i. What tools are you talking about, and how would they work?

c. It’s about finding detours in your brain, by altering the speed of play. In this case, with Johnstones’ method, most of the time, speed it up. I am familiar with slowing down, to feel safe, but in many situations, that is not what is asked for.

When I am in charge, I can slow down. But many times I feel myself surrendering to the person who leads or surrendering to the circumstances. I don’t have much control over myself in those situations. So I don’t slow down. I go along with the given speed, but my anxiety is creating an inner fight that exhausts me.

i. How would speeding things up, then help you? Shouldn’t you be practicing slowing down, regardless of the circumstances? Learn how to stay with and listen to your own needs.

c. That is a good question.

i. Thanks, me! For giving me that compliment.

c. I am welcome.
I think both tools are reached out by Shawn. Always the two sides of the coin. Step back, take care of yourself, when you need it. If you take care of yourself, you take care of the scene and your scene partners.

On the other hand, there will be many situations, where I need to speed up to keep it interesting. To be able to tell a good story, not restricted by an inner anxious critic. To be able to stay connected to my partners at a higher speed. I want to be able to endure a higher level of ‘healthy’ stress, without shutting down or having to take a step backwards.

And what I do here is exercise my brain and body to do that. 20 hours a week we practice improv in different ways. And most of it, is high-speed, fun-failure exercises. Exercises that trigger my nervous system, telling me this is UNHEALTHY stress.

i. If your body tells you, this is unhealthy? Why would you not believe it?

c. Good question again. This is the hard part of it.
My life has been not easy. For the last 10 years, I have been working myself up, from a dark place to a much lighter one. One of the most important things that helped me get here, was starting to listen to myself. To my body. To stress symptoms and act on them. Calm down. Take rest. Slow down. Take care of yourself. Take small steps. Set and communicate boundaries.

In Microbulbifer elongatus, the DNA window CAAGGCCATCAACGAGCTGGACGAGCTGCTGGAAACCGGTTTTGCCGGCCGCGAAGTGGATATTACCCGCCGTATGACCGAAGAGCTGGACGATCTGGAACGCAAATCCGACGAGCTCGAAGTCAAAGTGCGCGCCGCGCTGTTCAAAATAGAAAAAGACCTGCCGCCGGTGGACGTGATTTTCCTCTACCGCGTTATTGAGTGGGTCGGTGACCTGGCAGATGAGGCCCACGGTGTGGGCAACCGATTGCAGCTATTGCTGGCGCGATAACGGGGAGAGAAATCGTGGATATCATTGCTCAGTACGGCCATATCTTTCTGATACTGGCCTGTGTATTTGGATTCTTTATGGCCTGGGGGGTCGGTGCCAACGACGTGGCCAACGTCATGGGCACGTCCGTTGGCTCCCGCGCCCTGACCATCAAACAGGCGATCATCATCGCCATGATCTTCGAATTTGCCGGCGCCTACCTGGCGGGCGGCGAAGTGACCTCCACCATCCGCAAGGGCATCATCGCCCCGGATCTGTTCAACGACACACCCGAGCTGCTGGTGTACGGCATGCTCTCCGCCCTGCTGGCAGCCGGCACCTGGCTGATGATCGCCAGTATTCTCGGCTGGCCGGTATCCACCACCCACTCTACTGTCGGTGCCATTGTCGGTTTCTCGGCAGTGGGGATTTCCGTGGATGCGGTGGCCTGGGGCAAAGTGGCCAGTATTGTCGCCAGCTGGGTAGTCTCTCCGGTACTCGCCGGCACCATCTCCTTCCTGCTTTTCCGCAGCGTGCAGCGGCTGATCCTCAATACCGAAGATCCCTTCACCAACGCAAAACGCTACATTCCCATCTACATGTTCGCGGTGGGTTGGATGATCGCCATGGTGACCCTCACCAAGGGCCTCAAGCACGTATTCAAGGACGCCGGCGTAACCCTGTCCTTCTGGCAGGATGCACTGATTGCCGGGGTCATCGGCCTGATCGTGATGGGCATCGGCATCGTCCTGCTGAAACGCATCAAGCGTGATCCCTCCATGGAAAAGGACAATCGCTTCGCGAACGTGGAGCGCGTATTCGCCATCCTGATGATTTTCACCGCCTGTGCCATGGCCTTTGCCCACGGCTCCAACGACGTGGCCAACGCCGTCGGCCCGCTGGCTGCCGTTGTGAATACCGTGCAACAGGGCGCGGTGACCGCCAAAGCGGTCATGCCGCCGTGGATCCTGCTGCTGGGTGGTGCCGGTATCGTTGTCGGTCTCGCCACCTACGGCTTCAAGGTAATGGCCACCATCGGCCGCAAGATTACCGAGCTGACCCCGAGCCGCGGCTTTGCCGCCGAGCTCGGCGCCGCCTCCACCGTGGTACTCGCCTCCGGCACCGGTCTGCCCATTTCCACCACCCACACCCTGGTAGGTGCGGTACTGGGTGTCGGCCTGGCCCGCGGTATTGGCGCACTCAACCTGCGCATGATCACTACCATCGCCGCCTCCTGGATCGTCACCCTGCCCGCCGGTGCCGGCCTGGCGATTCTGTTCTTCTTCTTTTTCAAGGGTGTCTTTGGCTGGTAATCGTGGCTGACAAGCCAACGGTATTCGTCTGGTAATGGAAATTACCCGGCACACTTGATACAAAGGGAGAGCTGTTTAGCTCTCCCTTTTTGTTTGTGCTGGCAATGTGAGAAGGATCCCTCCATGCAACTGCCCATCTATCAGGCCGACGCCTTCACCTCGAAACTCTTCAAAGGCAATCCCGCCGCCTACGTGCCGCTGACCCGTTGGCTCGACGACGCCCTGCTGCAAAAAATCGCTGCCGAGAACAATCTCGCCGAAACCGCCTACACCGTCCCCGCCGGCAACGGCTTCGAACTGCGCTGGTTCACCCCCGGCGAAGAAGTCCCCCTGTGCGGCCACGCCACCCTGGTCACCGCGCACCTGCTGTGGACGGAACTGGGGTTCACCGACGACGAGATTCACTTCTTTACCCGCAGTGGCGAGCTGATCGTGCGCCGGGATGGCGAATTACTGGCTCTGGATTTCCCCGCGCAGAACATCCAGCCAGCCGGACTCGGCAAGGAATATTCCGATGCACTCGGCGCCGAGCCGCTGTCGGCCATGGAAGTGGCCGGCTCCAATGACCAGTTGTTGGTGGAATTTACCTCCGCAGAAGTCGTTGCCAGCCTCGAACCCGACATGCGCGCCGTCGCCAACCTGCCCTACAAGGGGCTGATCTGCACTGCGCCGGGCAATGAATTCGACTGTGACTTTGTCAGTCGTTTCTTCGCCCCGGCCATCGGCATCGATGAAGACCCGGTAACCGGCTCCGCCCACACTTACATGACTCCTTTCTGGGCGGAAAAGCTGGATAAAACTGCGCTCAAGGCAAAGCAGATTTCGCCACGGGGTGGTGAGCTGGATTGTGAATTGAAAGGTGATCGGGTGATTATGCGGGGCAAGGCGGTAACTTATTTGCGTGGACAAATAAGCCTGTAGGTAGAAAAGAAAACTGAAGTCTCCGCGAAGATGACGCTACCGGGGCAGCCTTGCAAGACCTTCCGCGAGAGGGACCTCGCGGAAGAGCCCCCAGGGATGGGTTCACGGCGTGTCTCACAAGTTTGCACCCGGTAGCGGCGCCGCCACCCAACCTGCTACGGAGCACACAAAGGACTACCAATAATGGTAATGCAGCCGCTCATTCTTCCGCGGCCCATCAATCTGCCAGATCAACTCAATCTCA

I am not there yet completely, but better than I’ve ever been.

i. So.. this kind of saved your life? Why would you even consider it, to change then?

c. Now, that is the opposite approach. Yes, listen to your body, but also understand, that it is not always right. I AM safe. There is no REAL threat. My trauma-informed body is not always right.
What if I could rewire my brain/nervous system to a new setting? Let’s call it a reset.
If I submit myself to numerous situations/games/exercises where there is actual safety, socially and physically. Where I get triggered by feelings of anxiety, but now, not stepping back (so I confirm that it was unsafe), but stay in and find out, confirm that it was actually safe. I think that’s what I am doing now in this class. The big question is…

i. Are you ready?

c. Exactly. Am I mentally healthy enough to do this? Will I be able to step back, when necessary? And will I be brave enough to enter the scary moments? Without re-traumatising myself. This is a thin line. And I am responsible for it.

i. So these are the only 2 options? Finding a healthy way to speed up and be an improviser? Or what? Not be an improviser?

c. Not sure. Many outcomes are possible.
Maybe this will work out perfectly and after these two months, I have found a new way to improvise!

Maybe I need more time, to practise. More than 2 months, 20 hrs a week might be needed to really reset my 42-year-old brain. I think I will be able to recognize this, after these two months. I’ll know whether I experienced sparks of how it should feel. And when I keep doing this at home, it will help me to get those sparks more often. It will get easier in time.

Another path that might come out, is that I am just not that person. Maybe I am not really that fast. Maybe I need more time to reflect and process all these overwhelming feelings and thoughts. And is the route I set 10 years ago the right one? Learning to calm down, take my time. And are these months the actual ordeal? Can I stay on my path? Or will my ego want me to change into this fast, funny improviser?

Does that mean I am not an improviser? I don’t know. I don’t think so. I can be the improviser with a slower pace. But maybe this will change the goals I’ve set for myself. I’ll figure that out when we get there.

i. Thanks for showing yourself.

c. Thank you, for the space and time. And all the good questions. It was almost as if I heard myself thinking… 

Categories: Cindy